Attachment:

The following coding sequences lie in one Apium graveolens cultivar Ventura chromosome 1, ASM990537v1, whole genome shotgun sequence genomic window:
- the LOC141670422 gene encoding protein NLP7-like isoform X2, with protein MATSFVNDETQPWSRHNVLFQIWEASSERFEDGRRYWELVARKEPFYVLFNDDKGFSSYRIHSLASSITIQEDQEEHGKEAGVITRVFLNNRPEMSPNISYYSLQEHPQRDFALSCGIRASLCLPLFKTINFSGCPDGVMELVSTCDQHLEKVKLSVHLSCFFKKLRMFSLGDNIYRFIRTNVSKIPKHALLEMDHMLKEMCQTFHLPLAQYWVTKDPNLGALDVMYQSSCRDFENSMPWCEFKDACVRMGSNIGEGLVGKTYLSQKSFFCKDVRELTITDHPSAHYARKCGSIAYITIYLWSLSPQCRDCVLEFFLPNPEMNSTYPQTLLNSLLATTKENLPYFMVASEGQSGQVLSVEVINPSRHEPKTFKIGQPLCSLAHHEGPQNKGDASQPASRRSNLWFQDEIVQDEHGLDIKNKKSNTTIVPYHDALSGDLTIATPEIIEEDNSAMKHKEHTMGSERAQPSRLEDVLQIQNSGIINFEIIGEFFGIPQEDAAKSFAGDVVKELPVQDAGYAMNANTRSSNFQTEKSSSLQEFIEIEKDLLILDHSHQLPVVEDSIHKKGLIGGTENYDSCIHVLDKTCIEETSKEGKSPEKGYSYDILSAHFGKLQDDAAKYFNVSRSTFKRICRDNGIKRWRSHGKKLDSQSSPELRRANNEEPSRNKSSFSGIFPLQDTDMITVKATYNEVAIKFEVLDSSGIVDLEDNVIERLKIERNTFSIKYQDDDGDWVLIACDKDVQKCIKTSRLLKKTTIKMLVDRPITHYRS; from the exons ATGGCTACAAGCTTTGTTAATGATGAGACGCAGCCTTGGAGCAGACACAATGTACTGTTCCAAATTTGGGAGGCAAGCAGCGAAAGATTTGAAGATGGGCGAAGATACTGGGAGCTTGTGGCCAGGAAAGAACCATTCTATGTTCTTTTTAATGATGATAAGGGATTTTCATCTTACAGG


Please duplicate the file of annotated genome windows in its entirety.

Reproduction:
The following coding sequences lie in one Apium graveolens cultivar Ventura chromosome 1, ASM990537v1, whole genome shotgun sequence genomic window:
- the LOC141670422 gene encoding protein NLP7-like isoform X2, with protein MATSFVNDETQPWSRHNVLFQIWEASSERFEDGRRYWELVARKEPFYVLFNDDKGFSSYRIHSLASSITIQEDQEEHGKEAGVITRVFLNNRPEMSPNISYYSLQEHPQRDFALSCGIRASLCLPLFKTINFSGCPDGVMELVSTCDQHLEKVKLSVHLSCFFKKLRMFSLGDNIYRFIRTNVSKIPKHALLEMDHMLKEMCQTFHLPLAQYWVTKDPNLGALDVMYQSSCRDFENSMPWCEFKDACVRMGSNIGEGLVGKTYLSQKSFFCKDVRELTITDHPSAHYARKCGSIAYITIYLWSLSPQCRDCVLEFFLPNPEMNSTYPQTLLNSLLATTKENLPYFMVASEGQSGQVLSVEVINPSRHEPKTFKIGQPLCSLAHHEGPQNKGDASQPASRRSNLWFQDEIVQDEHGLDIKNKKSNTTIVPYHDALSGDLTIATPEIIEEDNSAMKHKEHTMGSERAQPSRLEDVLQIQNSGIINFEIIGEFFGIPQEDAAKSFAGDVVKELPVQDAGYAMNANTRSSNFQTEKSSSLQEFIEIEKDLLILDHSHQLPVVEDSIHKKGLIGGTENYDSCIHVLDKTCIEETSKEGKSPEKGYSYDILSAHFGKLQDDAAKYFNVSRSTFKRICRDNGIKRWRSHGKKLDSQSSPELRRANNEEPSRNKSSFSGIFPLQDTDMITVKATYNEVAIKFEVLDSSGIVDLEDNVIERLKIERNTFSIKYQDDDGDWVLIACDKDVQKCIKTSRLLKKTTIKMLVDRPITHYRS; from the exons ATGGCTACAAGCTTTGTTAATGATGAGACGCAGCCTTGGAGCAGACACAATGTACTGTTCCAAATTTGGGAGGCAAGCAGCGAAAGATTTGAAGATGGGCGAAGATACTGGGAGCTTGTGGCCAGGAAAGAACCATTCTATGTTCTTTTTAATGATGATAAGGGATTTTCATCTTACAGG